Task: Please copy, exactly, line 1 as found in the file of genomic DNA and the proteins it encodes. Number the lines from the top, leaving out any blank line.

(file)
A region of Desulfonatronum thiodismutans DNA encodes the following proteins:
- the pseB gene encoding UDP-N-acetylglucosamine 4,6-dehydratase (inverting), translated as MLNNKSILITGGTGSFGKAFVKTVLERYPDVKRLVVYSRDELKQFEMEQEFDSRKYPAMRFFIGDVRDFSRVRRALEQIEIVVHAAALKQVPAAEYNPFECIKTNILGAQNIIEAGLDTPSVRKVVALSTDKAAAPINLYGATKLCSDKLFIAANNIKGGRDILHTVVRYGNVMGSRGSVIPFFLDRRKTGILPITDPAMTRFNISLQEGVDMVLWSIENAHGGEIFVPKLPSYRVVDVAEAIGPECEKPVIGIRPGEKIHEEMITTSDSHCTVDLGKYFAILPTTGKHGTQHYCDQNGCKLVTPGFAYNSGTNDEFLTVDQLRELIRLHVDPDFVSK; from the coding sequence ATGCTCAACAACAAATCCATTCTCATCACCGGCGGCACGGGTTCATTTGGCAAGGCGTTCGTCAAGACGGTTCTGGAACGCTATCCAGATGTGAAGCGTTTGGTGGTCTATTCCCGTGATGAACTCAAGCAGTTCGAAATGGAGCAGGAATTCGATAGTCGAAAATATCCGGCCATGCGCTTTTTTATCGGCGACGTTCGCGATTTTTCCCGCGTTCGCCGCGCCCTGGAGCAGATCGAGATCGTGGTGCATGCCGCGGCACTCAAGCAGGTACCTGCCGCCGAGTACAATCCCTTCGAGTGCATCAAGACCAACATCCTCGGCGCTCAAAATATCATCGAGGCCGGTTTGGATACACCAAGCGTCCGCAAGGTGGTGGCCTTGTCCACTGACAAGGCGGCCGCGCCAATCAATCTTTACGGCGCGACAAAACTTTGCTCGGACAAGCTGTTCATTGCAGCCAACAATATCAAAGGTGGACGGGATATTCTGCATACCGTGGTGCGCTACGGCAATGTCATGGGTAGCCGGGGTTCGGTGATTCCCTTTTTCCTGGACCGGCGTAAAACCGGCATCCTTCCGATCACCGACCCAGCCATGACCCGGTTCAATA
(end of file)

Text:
A region of Desulfonatronum thiodismutans DNA encodes the following proteins: